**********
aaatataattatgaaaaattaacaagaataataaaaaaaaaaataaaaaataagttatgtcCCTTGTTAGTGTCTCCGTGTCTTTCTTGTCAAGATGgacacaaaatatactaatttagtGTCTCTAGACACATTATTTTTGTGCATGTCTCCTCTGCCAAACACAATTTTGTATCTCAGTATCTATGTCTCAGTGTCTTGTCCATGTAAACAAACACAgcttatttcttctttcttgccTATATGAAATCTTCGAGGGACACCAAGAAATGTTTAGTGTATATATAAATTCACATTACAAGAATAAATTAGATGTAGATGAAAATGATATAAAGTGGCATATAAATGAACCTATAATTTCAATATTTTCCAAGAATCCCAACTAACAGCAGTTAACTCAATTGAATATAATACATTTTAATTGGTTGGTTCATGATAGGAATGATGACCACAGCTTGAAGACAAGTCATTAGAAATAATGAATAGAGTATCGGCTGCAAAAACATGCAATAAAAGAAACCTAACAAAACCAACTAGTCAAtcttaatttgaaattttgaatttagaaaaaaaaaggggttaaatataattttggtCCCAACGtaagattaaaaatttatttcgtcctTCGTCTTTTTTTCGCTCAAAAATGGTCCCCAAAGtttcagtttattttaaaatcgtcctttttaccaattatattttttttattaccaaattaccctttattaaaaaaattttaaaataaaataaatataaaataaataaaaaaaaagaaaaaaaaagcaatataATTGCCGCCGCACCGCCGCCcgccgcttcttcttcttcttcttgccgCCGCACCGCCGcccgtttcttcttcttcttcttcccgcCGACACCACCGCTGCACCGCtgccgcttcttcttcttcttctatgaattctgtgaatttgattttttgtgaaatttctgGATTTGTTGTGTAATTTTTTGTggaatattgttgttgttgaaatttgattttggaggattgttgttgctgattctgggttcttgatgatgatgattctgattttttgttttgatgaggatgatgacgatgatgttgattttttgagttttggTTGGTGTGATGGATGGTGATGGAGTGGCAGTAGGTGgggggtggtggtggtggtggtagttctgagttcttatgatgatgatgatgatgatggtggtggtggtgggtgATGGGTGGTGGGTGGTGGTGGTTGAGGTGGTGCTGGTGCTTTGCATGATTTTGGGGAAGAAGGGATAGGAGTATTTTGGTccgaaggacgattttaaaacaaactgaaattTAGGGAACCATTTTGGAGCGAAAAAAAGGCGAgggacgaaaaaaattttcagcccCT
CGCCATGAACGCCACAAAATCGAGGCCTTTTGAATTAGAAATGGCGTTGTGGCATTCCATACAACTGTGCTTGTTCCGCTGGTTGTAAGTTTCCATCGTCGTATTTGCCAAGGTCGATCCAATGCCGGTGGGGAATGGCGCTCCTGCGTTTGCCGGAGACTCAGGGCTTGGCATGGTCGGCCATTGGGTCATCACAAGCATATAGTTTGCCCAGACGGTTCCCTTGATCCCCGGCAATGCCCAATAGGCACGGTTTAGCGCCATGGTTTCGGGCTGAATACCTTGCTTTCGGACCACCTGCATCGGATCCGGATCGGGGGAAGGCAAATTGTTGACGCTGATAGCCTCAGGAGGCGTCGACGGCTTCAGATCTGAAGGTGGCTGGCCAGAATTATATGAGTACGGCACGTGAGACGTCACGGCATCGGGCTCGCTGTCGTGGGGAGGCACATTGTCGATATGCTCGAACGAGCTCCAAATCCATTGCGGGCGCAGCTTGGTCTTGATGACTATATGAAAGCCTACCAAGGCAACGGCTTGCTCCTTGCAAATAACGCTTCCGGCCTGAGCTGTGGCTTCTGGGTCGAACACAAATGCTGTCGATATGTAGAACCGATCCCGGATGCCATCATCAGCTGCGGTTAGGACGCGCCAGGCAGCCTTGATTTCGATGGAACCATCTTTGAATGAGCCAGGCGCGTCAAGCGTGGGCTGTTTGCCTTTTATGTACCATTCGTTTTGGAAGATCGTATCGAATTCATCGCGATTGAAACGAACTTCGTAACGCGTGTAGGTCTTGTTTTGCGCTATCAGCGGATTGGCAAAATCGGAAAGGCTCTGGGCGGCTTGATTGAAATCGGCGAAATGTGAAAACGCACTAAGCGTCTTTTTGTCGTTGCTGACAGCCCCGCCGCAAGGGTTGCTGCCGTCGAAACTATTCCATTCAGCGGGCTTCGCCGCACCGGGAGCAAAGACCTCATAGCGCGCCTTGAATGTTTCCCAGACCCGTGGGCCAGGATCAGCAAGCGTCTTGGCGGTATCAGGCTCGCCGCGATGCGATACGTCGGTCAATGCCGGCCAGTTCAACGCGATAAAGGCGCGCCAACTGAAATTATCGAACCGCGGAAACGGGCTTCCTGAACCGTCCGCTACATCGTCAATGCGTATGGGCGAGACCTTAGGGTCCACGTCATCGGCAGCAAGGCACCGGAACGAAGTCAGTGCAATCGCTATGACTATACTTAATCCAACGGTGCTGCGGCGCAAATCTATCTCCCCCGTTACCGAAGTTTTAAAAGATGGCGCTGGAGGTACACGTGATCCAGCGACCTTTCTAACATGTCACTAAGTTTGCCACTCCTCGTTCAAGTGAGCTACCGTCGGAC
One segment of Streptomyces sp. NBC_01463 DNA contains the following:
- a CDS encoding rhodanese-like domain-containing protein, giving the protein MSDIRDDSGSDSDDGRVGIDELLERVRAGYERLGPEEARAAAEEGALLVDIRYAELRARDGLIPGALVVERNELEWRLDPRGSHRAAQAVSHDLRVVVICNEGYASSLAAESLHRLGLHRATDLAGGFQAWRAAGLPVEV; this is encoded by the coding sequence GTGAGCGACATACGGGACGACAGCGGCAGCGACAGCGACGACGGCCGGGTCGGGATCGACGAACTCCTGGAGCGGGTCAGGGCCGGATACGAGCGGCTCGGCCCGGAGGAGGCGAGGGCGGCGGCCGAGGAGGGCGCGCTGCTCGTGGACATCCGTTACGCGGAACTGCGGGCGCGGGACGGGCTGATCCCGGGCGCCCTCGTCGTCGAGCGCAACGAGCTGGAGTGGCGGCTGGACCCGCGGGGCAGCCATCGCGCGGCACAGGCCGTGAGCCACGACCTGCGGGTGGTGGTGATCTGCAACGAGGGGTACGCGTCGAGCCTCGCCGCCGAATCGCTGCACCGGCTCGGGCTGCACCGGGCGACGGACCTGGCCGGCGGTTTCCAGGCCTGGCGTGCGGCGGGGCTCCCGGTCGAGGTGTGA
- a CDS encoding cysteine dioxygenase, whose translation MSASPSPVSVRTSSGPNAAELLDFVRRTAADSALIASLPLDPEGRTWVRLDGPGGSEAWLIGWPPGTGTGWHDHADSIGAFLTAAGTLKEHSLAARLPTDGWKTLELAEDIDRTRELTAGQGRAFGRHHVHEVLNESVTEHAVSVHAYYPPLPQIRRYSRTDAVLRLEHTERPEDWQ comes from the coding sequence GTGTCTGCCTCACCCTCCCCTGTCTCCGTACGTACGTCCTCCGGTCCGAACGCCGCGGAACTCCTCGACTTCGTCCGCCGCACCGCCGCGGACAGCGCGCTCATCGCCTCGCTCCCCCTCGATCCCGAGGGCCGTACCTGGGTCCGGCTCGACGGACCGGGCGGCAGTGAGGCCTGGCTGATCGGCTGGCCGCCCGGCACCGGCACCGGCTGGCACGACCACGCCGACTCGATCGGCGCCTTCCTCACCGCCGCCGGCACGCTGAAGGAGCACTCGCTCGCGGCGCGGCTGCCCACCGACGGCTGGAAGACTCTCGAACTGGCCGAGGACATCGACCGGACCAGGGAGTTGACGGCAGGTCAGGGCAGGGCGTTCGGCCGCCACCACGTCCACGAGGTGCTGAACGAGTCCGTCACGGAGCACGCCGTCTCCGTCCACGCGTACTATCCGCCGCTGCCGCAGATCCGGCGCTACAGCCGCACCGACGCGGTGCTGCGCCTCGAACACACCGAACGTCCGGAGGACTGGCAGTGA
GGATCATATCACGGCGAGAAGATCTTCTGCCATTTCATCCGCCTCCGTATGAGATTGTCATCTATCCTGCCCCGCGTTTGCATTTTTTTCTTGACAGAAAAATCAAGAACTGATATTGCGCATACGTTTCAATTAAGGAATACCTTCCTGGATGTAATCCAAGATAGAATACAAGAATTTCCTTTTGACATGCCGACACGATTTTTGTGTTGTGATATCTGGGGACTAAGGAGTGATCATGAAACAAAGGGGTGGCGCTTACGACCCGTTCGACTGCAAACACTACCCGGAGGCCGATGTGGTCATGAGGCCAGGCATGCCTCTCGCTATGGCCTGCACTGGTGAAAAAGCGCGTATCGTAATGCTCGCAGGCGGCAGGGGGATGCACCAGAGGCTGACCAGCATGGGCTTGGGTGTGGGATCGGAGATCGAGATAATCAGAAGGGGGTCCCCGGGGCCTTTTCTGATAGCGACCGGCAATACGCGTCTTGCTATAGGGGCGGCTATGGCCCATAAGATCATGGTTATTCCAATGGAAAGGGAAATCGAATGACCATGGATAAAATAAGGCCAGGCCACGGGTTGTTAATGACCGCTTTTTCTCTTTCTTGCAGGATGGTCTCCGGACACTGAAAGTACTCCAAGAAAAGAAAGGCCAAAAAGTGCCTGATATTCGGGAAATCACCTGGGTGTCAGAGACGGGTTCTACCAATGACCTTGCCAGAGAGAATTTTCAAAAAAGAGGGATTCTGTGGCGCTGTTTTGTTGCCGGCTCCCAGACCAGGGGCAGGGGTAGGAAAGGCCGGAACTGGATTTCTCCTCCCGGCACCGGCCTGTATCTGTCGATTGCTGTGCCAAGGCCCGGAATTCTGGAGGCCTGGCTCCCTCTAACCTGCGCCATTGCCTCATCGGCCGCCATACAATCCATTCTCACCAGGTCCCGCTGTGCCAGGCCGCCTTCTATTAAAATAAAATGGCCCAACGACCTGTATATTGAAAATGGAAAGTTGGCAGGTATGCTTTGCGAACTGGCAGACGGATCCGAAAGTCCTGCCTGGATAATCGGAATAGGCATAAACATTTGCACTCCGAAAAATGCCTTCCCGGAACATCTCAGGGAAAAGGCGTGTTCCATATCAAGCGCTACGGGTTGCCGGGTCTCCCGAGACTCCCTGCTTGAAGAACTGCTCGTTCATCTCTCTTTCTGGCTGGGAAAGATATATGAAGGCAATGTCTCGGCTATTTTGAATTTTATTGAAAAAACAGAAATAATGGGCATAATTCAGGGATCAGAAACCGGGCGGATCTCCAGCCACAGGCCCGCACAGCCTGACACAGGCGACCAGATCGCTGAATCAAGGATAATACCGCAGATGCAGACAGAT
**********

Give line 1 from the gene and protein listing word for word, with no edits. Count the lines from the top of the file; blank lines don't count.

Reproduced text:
aaatataattatgaaaaattaacaagaataataaaaaaaaaaataaaaaataagttatgtcCCTTGTTAGTGTCTCCGTGTCTTTCTTGTCAAGATGgacacaaaatatactaatttagtGTCTCTAGACACATTATTTTTGTGCATGTCTCCTCTGCCAAACACAATTTTGTATCTCAGTATCTATGTCTCAGTGTCTTGTCCATGTAAACAAACACAgcttatttcttctttcttgccTATATGAAATCTTCGAGGGACACCAAGAAATGTTTAGTGTATATATAAATTCACATTACAAGAATAAATTAGATGTAGATGAAAATGATATAAAGTGGCATATAAATGAACCTATAATTTCAATATTTTCCAAGAATCCCAACTAACAGCAGTTAACTCAATTGAATATAATACATTTTAATTGGTTGGTTCATGATAGGAATGATGACCACAGCTTGAAGACAAGTCATTAGAAATAATGAATAGAGTATCGGCTGCAAAAACATGCAATAAAAGAAACCTAACAAAACCAACTAGTCAAtcttaatttgaaattttgaatttagaaaaaaaaaggggttaaatataattttggtCCCAACGtaagattaaaaatttatttcgtcctTCGTCTTTTTTTCGCTCAAAAATGGTCCCCAAAGtttcagtttattttaaaatcgtcctttttaccaattatattttttttattaccaaattaccctttattaaaaaaattttaaaataaaataaatataaaataaataaaaaaaaagaaaaaaaaagcaatataATTGCCGCCGCACCGCCGCCcgccgcttcttcttcttcttcttgccgCCGCACCGCCGcccgtttcttcttcttcttcttcccgcCGACACCACCGCTGCACCGCtgccgcttcttcttcttcttctatgaattctgtgaatttgattttttgtgaaatttctgGATTTGTTGTGTAATTTTTTGTggaatattgttgttgttgaaatttgattttggaggattgttgttgctgattctgggttcttgatgatgatgattctgattttttgttttgatgaggatgatgacgatgatgttgattttttgagttttggTTGGTGTGATGGATGGTGATGGAGTGGCAGTAGGTGgggggtggtggtggtggtggtagttctgagttcttatgatgatgatgatgatgatggtggtggtggtgggtgATGGGTGGTGGGTGGTGGTGGTTGAGGTGGTGCTGGTGCTTTGCATGATTTTGGGGAAGAAGGGATAGGAGTATTTTGGTccgaaggacgattttaaaacaaactgaaattTAGGGAACCATTTTGGAGCGAAAAAAAGGCGAgggacgaaaaaaattttcagcccCT